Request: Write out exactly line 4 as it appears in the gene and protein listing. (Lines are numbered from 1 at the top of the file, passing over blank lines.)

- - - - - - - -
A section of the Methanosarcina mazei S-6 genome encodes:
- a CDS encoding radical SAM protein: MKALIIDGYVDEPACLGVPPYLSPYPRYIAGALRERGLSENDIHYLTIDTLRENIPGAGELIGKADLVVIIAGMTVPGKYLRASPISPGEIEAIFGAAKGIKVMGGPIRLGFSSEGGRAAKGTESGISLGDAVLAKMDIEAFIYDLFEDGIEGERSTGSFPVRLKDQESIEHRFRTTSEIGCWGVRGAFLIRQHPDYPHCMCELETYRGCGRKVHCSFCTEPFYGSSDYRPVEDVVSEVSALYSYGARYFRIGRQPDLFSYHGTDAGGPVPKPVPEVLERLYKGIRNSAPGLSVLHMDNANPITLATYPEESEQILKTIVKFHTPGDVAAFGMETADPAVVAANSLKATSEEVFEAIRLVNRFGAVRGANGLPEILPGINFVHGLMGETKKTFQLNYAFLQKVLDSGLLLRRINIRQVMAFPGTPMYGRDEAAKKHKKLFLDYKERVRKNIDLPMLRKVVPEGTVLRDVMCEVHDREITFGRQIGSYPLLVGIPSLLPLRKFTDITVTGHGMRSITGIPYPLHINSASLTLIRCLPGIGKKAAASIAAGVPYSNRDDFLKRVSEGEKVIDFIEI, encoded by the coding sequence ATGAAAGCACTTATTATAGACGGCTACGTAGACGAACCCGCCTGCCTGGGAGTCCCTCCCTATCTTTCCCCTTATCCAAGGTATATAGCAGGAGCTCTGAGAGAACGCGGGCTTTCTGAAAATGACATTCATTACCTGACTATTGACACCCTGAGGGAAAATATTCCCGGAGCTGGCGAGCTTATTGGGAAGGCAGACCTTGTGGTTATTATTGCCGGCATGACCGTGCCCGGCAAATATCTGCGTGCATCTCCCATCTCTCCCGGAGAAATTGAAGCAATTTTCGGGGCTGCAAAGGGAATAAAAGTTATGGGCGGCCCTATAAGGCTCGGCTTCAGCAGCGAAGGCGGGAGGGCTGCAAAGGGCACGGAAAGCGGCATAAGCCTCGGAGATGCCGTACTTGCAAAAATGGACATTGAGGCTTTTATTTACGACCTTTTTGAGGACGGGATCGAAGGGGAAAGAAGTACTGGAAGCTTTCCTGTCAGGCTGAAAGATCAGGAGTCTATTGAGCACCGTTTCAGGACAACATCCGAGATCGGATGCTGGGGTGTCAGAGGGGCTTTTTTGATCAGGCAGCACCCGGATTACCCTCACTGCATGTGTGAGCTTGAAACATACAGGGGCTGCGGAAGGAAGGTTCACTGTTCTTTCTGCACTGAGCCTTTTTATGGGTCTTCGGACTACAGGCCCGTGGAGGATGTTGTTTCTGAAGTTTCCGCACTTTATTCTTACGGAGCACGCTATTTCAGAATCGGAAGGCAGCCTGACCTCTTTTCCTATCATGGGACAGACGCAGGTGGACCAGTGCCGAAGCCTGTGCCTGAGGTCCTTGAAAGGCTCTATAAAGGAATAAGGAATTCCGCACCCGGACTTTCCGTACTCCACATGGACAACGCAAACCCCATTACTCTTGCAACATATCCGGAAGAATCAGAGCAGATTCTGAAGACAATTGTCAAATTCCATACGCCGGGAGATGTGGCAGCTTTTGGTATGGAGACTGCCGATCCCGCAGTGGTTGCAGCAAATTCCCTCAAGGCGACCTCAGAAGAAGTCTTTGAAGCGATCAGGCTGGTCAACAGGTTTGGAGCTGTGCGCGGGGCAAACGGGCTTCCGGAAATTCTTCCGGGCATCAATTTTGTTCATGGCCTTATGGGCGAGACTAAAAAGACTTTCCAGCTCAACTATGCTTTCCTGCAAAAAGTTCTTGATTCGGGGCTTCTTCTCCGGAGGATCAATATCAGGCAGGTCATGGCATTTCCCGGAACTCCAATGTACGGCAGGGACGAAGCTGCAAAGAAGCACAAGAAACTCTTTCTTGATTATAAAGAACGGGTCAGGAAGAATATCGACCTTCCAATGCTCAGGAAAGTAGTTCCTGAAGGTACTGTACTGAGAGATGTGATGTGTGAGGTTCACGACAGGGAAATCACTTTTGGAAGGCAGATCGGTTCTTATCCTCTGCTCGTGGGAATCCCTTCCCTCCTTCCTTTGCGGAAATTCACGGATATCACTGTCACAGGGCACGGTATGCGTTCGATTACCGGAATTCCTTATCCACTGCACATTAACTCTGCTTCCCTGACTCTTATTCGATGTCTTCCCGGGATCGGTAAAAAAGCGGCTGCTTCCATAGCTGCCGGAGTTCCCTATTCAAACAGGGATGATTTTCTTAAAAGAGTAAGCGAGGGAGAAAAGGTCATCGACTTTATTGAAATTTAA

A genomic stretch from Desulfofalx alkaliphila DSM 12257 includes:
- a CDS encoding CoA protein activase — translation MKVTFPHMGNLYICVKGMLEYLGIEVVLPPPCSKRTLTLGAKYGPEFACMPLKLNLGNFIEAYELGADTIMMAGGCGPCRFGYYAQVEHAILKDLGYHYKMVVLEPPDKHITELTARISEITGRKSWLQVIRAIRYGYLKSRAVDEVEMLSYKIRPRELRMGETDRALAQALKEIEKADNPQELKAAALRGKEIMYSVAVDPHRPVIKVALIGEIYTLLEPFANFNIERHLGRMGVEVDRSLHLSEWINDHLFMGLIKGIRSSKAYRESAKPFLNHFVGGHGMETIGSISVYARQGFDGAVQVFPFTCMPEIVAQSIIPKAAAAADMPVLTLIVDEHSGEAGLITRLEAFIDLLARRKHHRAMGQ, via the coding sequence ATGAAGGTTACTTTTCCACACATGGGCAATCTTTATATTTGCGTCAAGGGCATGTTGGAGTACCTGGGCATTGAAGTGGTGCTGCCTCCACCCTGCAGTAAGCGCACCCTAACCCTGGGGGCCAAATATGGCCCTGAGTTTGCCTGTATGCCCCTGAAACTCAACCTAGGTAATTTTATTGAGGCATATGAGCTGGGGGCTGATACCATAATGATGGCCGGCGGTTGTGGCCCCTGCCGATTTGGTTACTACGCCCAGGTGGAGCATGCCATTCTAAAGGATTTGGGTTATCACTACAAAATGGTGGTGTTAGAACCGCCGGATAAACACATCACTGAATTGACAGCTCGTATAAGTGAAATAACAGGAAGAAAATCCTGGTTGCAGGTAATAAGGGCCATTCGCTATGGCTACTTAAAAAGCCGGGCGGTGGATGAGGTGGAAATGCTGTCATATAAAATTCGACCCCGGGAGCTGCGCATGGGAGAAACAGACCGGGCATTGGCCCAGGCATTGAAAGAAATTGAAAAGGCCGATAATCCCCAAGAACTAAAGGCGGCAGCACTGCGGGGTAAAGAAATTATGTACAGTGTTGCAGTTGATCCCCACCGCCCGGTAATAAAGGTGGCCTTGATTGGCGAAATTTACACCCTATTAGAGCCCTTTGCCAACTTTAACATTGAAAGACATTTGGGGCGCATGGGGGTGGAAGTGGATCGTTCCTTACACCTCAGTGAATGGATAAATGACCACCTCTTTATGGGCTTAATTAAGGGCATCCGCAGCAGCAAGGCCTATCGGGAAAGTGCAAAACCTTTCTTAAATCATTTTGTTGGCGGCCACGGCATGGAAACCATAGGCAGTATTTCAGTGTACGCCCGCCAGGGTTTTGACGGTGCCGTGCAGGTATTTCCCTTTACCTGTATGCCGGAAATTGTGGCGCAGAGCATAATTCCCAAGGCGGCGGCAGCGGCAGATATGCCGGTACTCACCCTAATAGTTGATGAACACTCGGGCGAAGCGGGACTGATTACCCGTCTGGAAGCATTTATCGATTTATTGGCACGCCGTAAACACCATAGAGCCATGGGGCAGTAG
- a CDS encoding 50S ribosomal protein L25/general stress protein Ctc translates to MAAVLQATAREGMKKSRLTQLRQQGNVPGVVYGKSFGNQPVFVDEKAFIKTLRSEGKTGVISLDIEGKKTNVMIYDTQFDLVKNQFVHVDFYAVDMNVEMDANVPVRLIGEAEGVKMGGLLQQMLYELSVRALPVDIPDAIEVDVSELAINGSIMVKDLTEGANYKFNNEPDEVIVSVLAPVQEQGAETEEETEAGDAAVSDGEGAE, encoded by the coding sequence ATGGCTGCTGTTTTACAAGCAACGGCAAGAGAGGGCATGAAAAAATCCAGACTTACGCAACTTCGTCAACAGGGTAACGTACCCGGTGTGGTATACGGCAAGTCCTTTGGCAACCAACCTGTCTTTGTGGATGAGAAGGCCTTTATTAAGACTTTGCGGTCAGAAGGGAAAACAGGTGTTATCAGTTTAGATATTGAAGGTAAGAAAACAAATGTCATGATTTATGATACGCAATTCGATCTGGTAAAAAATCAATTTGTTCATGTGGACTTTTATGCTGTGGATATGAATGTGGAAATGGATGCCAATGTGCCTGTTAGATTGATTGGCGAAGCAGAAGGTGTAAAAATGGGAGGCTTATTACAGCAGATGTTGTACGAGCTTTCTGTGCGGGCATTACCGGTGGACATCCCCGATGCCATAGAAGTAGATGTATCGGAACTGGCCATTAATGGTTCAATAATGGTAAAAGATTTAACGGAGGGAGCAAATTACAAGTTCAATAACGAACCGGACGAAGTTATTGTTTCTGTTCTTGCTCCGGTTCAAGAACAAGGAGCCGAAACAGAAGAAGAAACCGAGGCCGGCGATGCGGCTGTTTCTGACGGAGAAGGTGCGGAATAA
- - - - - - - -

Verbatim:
- a CDS encoding CoA protein activase — translation MKVTFPHMGNLYICVKGMLEYLGIEVVLPPPCSKRTLTLGAKYGPEFACMPLKLNLGNFIEAYELGADTIMMAGGCGPCRFGYYAQVEHAILKDLGYHYKMVVLEPPDKHITELTARISEITGRKSWLQVIRAIRYGYLKSRAVDEVEMLSYKIRPRELRMGETDRALAQALKEIEKADNPQELKAAALRGKEIMYSVAVDPHRPVIKVALIGEIYTLLEPFANFNIERHLGRMGVEVDRSLHLSEWINDHLFMGLIKGIRSSKAYRESAKPFLNHFVGGHGMETIGSISVYARQGFDGAVQVFPFTCMPEIVAQSIIPKAAAAADMPVLTLIVDEHSGEAGLITRLEAFIDLLARRKHHRAMGQ, via the coding sequence ATGAAGGTTACTTTTCCACACATGGGCAATCTTTATATTTGCGTCAAGGGCATGTTGGAGTACCTGGGCATTGAAGTGGTGCTGCCTCCACCCTGCAGTAAGCGCACCCTAACCCTGGGGGCCAAATATGGCCCTGAGTTTGCCTGTATGCCCCTGAAACTCAACCTAGGTAATTTTATTGAGGCATATGAGCTGGGGGCTGATACCATAATGATGGCCGGCGGTTGTGGCCCCTGCCGATTTGGTTACTACGCCCAGGTGGAGCATGCCATTCTAAAGGATTTGGGTTATCACTACAAAATGGTGGTGTTAGAACCGCCGGATAAACACATCACTGAATTGACAGCTCGTATAAGTGAAATAACAGGAAGAAAATCCTGGTTGCAGGTAATAAGGGCCATTCGCTATGGCTACTTAAAAAGCCGGGCGGTGGATGAGGTGGAAATGCTGTCATATAAAATTCGACCCCGGGAGCTGCGCATGGGAGAAACAGACCGGGCATTGGCCCAGGCATTGAAAGAAATTGAAAAGGCCGATAATCCCCAAGAACTAAAGGCGGCAGCACTGCGGGGTAAAGAAATTATGTACAGTGTTGCAGTTGATCCCCACCGCCCGGTAATAAAGGTGGCCTTGATTGGCGAAATTTACACCCTATTAGAGCCCTTTGCCAACTTTAACATTGAAAGACATTTGGGGCGCATGGGGGTGGAAGTGGATCGTTCCTTACACCTCAGTGAATGGATAAATGACCACCTCTTTATGGGCTTAATTAAGGGCATCCGCAGCAGCAAGGCCTATCGGGAAAGTGCAAAACCTTTCTTAAATCATTTTGTTGGCGGCCACGGCATGGAAACCATAGGCAGTATTTCAGTGTACGCCCGCCAGGGTTTTGACGGTGCCGTGCAGGTATTTCCCTTTACCTGTATGCCGGAAATTGTGGCGCAGAGCATAATTCCCAAGGCGGCGGCAGCGGCAGATATGCCGGTACTCACCCTAATAGTTGATGAACACTCGGGCGAAGCGGGACTGATTACCCGTCTGGAAGCATTTATCGATTTATTGGCACGCCGTAAACACCATAGAGCCATGGGGCAGTAG